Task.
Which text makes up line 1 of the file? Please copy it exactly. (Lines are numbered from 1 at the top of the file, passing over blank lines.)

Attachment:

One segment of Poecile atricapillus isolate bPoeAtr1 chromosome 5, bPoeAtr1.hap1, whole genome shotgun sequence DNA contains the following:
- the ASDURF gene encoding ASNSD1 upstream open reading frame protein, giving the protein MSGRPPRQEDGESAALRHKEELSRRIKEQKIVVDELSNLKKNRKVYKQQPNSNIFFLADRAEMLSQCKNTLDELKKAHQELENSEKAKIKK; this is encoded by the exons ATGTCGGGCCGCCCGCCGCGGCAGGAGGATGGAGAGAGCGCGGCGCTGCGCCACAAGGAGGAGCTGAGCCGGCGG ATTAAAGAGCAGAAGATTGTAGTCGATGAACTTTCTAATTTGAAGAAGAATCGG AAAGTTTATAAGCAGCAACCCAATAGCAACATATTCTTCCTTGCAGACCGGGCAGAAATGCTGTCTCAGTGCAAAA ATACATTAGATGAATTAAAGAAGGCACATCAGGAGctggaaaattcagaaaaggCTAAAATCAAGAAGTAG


One segment of Poecile atricapillus isolate bPoeAtr1 chromosome 5, bPoeAtr1.hap1, whole genome shotgun sequence DNA contains the following: